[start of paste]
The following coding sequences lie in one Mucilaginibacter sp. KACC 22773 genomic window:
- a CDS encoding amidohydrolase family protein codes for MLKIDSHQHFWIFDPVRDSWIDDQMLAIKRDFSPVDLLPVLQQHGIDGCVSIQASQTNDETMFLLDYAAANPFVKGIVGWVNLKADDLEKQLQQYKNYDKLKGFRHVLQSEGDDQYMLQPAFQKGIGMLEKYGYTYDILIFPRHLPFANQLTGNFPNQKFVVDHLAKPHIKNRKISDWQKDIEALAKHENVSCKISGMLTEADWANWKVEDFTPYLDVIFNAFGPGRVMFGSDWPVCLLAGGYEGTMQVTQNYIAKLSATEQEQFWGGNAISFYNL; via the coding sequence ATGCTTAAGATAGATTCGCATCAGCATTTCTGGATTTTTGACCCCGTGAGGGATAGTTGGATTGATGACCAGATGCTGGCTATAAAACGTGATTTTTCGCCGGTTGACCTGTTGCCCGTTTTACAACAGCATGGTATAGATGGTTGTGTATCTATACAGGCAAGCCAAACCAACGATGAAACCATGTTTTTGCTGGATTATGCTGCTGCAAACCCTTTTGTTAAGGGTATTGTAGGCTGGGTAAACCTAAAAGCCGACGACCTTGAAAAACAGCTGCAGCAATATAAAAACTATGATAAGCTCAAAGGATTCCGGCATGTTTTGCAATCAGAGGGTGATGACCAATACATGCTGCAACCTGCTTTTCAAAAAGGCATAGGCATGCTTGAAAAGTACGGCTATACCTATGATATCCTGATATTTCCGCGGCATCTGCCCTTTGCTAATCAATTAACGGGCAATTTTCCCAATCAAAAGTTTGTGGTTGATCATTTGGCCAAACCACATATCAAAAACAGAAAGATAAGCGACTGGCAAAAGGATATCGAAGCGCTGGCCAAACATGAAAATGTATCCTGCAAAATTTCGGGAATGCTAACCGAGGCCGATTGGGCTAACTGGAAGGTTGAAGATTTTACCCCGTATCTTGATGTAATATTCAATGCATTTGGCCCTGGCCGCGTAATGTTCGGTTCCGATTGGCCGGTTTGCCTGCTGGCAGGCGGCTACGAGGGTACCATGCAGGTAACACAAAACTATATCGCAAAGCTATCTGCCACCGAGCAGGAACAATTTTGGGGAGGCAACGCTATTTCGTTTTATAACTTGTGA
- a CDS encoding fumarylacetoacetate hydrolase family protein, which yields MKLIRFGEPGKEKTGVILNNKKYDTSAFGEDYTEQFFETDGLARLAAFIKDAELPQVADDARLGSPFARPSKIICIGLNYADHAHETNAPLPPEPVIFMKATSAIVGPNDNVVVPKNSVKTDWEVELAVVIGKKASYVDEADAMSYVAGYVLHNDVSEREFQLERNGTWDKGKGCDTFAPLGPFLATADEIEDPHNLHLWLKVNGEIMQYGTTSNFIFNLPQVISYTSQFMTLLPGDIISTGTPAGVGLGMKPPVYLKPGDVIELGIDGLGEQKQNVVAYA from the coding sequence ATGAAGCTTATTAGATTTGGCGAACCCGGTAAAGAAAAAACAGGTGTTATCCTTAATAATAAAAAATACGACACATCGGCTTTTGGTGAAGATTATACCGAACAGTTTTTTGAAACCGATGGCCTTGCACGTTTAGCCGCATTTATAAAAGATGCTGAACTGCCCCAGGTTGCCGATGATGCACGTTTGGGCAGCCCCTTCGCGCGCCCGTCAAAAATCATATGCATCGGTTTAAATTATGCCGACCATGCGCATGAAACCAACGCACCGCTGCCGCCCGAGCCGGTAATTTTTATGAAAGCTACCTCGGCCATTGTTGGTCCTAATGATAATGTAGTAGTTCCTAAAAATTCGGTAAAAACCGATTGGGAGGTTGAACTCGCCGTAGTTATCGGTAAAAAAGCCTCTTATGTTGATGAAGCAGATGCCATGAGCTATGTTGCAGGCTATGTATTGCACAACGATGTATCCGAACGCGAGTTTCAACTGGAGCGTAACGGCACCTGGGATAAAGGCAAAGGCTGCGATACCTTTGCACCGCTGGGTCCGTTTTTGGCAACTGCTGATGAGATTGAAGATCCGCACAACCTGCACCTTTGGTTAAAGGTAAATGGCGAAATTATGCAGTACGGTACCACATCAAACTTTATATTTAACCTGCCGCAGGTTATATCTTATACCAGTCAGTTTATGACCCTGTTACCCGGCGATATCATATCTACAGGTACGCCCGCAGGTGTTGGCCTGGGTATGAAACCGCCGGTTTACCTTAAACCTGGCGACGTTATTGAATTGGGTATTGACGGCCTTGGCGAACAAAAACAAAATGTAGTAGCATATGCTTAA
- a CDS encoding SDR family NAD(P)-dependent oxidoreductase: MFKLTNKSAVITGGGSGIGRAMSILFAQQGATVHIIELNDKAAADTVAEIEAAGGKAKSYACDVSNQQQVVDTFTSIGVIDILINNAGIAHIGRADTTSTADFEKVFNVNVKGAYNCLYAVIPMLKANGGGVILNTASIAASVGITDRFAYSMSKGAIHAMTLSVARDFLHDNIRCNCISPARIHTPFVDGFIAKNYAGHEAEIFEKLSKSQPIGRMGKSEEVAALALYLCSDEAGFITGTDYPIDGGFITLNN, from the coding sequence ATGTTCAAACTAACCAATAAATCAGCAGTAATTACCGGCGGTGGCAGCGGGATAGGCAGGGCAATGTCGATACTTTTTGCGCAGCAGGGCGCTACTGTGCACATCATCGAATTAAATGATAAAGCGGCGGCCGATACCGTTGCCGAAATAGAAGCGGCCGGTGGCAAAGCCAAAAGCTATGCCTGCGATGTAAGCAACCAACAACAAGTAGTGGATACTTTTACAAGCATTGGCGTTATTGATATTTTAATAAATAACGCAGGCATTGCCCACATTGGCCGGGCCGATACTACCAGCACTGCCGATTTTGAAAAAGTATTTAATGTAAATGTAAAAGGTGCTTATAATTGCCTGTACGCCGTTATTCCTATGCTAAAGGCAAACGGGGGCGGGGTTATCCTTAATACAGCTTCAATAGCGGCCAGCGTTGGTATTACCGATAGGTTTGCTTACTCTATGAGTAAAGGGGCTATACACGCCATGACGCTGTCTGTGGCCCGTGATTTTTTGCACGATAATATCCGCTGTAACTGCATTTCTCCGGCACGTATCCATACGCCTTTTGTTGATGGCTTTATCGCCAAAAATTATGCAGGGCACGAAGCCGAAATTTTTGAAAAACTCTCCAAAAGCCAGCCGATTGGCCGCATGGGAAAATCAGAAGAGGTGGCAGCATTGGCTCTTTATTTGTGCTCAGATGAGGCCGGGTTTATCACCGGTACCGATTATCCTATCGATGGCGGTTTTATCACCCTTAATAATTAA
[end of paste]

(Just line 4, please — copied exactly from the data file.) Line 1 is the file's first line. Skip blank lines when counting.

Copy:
- a CDS encoding SDR family NAD(P)-dependent oxidoreductase: MFKLTNKSAVITGGGSGIGRAMSILFAQQGATVHIIELNDKAAADTVAEIEAAGGKAKSYACDVSNQQQVVDTFTSIGVIDILINNAGIAHIGRADTTSTADFEKVFNVNVKGAYNCLYAVIPMLKANGGGVILNTASIAASVGITDRFAYSMSKGAIHAMTLSVARDFLHDNIRCNCISPARIHTPFVDGFIAKNYAGHEAEIFEKLSKSQPIGRMGKSEEVAALALYLCSDEAGFITGTDYPIDGGFITLNN, from the coding sequence ATGTTCAAACTAACCAATAAATCAGCAGTAATTACCGGCGGTGGCAGCGGGATAGGCAGGGCAATGTCGATACTTTTTGCGCAGCAGGGCGCTACTGTGCACATCATCGAATTAAATGATAAAGCGGCGGCCGATACCGTTGCCGAAATAGAAGCGGCCGGTGGCAAAGCCAAAAGCTATGCCTGCGATGTAAGCAACCAACAACAAGTAGTGGATACTTTTACAAGCATTGGCGTTATTGATATTTTAATAAATAACGCAGGCATTGCCCACATTGGCCGGGCCGATACTACCAGCACTGCCGATTTTGAAAAAGTATTTAATGTAAATGTAAAAGGTGCTTATAATTGCCTGTACGCCGTTATTCCTATGCTAAAGGCAAACGGGGGCGGGGTTATCCTTAATACAGCTTCAATAGCGGCCAGCGTTGGTATTACCGATAGGTTTGCTTACTCTATGAGTAAAGGGGCTATACACGCCATGACGCTGTCTGTGGCCCGTGATTTTTTGCACGATAATATCCGCTGTAACTGCATTTCTCCGGCACGTATCCATACGCCTTTTGTTGATGGCTTTATCGCCAAAAATTATGCAGGGCACGAAGCCGAAATTTTTGAAAAACTCTCCAAAAGCCAGCCGATTGGCCGCATGGGAAAATCAGAAGAGGTGGCAGCATTGGCTCTTTATTTGTGCTCAGATGAGGCCGGGTTTATCACCGGTACCGATTATCCTATCGATGGCGGTTTTATCACCCTTAATAATTAA